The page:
La Farge, John or Lafarge
American, 19th – 20th century, male.
Born 31 March 1835, in New York; died 14 November 1910, in Providence (Rhode Island).
Painter, illustrator, watercolourist. Religious subjects, figures, portraits, landscapes, still-lifes, flowers. Murals, designs for stained glass.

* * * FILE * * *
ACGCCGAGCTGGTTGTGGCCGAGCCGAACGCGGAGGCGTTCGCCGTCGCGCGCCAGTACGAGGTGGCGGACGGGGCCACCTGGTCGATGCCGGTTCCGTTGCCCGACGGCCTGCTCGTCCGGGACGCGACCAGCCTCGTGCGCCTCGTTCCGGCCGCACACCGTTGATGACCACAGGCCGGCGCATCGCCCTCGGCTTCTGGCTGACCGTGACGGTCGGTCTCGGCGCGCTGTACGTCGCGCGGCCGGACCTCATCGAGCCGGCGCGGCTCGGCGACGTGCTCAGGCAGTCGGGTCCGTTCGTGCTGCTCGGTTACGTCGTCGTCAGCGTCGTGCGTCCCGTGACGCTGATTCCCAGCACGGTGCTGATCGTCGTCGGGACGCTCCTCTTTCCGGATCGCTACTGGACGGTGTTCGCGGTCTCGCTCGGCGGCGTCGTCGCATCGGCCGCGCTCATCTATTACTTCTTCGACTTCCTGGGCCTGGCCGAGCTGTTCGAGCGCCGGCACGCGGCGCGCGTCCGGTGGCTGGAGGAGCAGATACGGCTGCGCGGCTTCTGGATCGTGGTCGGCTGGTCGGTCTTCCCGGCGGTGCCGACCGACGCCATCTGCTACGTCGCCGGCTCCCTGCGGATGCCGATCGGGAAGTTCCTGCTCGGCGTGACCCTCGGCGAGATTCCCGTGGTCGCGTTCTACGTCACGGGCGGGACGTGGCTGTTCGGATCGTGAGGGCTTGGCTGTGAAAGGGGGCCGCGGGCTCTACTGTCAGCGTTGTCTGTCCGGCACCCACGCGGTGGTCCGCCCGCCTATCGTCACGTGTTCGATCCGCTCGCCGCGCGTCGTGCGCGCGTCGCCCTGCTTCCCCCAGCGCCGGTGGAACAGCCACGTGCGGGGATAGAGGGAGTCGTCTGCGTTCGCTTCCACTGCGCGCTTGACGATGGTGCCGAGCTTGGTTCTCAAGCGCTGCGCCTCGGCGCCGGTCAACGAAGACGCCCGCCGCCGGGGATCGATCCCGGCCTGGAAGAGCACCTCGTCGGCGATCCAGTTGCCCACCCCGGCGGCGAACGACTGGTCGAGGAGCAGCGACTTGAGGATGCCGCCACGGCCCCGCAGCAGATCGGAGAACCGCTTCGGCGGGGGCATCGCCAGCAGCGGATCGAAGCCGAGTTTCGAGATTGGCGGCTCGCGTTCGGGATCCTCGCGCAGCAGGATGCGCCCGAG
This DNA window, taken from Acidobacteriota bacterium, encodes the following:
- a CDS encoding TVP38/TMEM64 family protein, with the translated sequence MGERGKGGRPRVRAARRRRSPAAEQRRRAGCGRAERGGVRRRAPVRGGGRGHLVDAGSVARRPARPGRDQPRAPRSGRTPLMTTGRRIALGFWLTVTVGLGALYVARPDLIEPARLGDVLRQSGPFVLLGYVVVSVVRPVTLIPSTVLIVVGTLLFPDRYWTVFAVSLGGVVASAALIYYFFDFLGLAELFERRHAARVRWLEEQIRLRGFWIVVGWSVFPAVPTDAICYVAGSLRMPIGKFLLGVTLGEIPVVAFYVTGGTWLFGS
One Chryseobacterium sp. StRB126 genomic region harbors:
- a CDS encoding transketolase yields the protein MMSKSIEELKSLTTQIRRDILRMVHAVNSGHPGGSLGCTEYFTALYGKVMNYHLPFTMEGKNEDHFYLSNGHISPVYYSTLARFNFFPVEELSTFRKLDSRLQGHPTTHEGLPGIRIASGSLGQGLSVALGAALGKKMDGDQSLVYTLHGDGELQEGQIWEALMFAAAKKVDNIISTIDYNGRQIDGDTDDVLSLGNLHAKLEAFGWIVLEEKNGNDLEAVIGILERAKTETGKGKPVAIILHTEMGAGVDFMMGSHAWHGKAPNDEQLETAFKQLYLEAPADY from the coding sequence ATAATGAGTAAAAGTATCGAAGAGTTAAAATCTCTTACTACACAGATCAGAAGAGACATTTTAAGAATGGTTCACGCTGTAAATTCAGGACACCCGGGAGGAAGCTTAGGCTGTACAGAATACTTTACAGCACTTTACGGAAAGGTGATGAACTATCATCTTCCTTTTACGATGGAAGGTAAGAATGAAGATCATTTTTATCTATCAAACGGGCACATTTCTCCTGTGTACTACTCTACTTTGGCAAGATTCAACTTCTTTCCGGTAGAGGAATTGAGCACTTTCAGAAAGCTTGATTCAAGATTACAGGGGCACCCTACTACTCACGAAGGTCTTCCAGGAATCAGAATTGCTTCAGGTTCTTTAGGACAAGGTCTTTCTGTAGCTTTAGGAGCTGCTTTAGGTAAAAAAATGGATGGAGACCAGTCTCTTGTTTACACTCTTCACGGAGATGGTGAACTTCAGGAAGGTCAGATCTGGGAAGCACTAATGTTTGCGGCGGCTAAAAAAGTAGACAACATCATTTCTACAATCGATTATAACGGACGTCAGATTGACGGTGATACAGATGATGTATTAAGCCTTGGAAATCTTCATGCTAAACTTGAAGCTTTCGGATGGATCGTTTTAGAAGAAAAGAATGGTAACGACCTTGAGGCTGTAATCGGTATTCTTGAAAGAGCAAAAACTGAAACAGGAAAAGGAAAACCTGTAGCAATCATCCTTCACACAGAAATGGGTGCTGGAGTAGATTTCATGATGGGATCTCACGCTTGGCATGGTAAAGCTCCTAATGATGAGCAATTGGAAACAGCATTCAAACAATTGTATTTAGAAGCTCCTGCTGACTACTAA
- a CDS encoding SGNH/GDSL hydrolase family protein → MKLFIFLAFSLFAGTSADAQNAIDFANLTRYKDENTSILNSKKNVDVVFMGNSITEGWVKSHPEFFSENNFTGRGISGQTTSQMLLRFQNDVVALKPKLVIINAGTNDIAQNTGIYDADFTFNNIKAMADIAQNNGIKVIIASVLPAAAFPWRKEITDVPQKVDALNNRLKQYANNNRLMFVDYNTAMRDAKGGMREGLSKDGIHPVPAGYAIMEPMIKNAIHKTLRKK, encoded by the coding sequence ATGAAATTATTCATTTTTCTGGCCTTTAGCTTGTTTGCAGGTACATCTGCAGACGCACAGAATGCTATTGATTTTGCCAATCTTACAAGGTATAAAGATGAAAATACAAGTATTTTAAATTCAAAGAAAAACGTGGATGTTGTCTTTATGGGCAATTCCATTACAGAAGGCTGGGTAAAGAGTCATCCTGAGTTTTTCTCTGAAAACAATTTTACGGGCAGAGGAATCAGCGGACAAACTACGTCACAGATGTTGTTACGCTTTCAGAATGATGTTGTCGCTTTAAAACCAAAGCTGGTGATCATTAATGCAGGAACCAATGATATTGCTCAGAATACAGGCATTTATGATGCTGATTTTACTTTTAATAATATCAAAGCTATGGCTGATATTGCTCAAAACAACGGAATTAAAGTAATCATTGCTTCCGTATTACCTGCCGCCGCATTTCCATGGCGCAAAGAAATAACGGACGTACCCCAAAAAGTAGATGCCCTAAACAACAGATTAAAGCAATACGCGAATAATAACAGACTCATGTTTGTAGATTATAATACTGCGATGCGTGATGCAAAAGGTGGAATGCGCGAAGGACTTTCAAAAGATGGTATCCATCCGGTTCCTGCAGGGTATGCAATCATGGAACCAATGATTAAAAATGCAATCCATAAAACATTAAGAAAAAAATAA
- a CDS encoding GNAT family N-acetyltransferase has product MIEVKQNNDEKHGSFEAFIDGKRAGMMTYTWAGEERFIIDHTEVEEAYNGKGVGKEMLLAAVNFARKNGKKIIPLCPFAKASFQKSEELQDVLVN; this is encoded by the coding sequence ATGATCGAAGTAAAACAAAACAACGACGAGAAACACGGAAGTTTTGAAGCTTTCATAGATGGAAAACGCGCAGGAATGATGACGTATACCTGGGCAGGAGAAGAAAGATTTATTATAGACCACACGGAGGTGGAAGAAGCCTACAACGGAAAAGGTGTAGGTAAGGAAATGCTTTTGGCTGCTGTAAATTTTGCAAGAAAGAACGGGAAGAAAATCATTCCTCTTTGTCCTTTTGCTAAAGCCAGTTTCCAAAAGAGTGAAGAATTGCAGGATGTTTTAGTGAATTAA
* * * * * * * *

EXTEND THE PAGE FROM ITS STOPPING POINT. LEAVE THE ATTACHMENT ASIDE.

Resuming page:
John La Farge was a leading personality in 19th- and early 20th-century American art. His French-born father took part in General Leclerc's expedition to suppress a slave rebellion on the Caribbean island of St-Domingue (present-day Haiti), after which he settled in the USA and married the daughter of a miniaturist. John La Farge's earliest artistic training was from his maternal grandfather, but he subsequently followed a conventional, academic course of study, practising painting and drawing in his spare time, until 1856. With his studies completed, La Farge embarked for Europe where he met Chassériau, Puvis de Chavannes and the Goncourt brothers. He worked for a time in the Paris studio of the painter Thomas Couture, and copied Old Masters in the Louvre and in museums in England, Belgium and Holland. La Farge began training as a lawyer upon his return to the USA, but devoted himself to an artistic career from 1859, when he became a pupil of William Morris Hunt in Newport, Rhode Island. He became fascinated by Japanese art from 1861, and published ...